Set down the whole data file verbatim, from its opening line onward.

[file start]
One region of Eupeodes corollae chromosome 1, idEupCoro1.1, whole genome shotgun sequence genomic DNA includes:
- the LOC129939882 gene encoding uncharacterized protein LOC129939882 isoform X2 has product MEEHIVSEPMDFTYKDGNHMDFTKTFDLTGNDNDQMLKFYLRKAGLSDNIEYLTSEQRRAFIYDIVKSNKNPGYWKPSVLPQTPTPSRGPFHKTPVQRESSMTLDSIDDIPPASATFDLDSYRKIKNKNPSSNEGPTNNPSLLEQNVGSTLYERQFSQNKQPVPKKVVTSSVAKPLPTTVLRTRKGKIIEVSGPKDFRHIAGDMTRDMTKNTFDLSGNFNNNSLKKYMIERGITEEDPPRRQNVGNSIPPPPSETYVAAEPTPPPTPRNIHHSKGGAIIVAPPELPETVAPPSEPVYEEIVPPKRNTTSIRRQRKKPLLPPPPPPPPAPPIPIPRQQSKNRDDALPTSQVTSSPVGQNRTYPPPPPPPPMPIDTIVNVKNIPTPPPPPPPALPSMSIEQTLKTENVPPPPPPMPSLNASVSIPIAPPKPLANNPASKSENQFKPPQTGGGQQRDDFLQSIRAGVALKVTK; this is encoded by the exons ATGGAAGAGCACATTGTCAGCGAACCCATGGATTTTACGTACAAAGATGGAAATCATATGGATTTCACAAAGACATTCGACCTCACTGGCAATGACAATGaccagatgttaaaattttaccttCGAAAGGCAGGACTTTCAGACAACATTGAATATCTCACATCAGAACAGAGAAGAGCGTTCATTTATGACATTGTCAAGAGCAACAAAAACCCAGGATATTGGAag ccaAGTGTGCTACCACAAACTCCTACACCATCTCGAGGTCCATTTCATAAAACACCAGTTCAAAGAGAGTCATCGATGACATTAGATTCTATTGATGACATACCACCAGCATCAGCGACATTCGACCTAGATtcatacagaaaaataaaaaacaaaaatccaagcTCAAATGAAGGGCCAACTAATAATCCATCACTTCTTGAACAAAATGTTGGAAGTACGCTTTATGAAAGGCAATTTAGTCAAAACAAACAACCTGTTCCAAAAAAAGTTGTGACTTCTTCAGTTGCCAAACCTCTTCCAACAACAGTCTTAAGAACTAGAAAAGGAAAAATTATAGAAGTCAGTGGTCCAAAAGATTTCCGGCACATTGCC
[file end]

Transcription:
One region of Eupeodes corollae chromosome 1, idEupCoro1.1, whole genome shotgun sequence genomic DNA includes:
- the LOC129939882 gene encoding uncharacterized protein LOC129939882 isoform X2 has product MEEHIVSEPMDFTYKDGNHMDFTKTFDLTGNDNDQMLKFYLRKAGLSDNIEYLTSEQRRAFIYDIVKSNKNPGYWKPSVLPQTPTPSRGPFHKTPVQRESSMTLDSIDDIPPASATFDLDSYRKIKNKNPSSNEGPTNNPSLLEQNVGSTLYERQFSQNKQPVPKKVVTSSVAKPLPTTVLRTRKGKIIEVSGPKDFRHIAGDMTRDMTKNTFDLSGNFNNNSLKKYMIERGITEEDPPRRQNVGNSIPPPPSETYVAAEPTPPPTPRNIHHSKGGAIIVAPPELPETVAPPSEPVYEEIVPPKRNTTSIRRQRKKPLLPPPPPPPPAPPIPIPRQQSKNRDDALPTSQVTSSPVGQNRTYPPPPPPPPMPIDTIVNVKNIPTPPPPPPPALPSMSIEQTLKTENVPPPPPPMPSLNASVSIPIAPPKPLANNPASKSENQFKPPQTGGGQQRDDFLQSIRAGVALKVTK; this is encoded by the exons ATGGAAGAGCACATTGTCAGCGAACCCATGGATTTTACGTACAAAGATGGAAATCATATGGATTTCACAAAGACATTCGACCTCACTGGCAATGACAATGaccagatgttaaaattttaccttCGAAAGGCAGGACTTTCAGACAACATTGAATATCTCACATCAGAACAGAGAAGAGCGTTCATTTATGACATTGTCAAGAGCAACAAAAACCCAGGATATTGGAag ccaAGTGTGCTACCACAAACTCCTACACCATCTCGAGGTCCATTTCATAAAACACCAGTTCAAAGAGAGTCATCGATGACATTAGATTCTATTGATGACATACCACCAGCATCAGCGACATTCGACCTAGATtcatacagaaaaataaaaaacaaaaatccaagcTCAAATGAAGGGCCAACTAATAATCCATCACTTCTTGAACAAAATGTTGGAAGTACGCTTTATGAAAGGCAATTTAGTCAAAACAAACAACCTGTTCCAAAAAAAGTTGTGACTTCTTCAGTTGCCAAACCTCTTCCAACAACAGTCTTAAGAACTAGAAAAGGAAAAATTATAGAAGTCAGTGGTCCAAAAGATTTCCGGCACATTGCC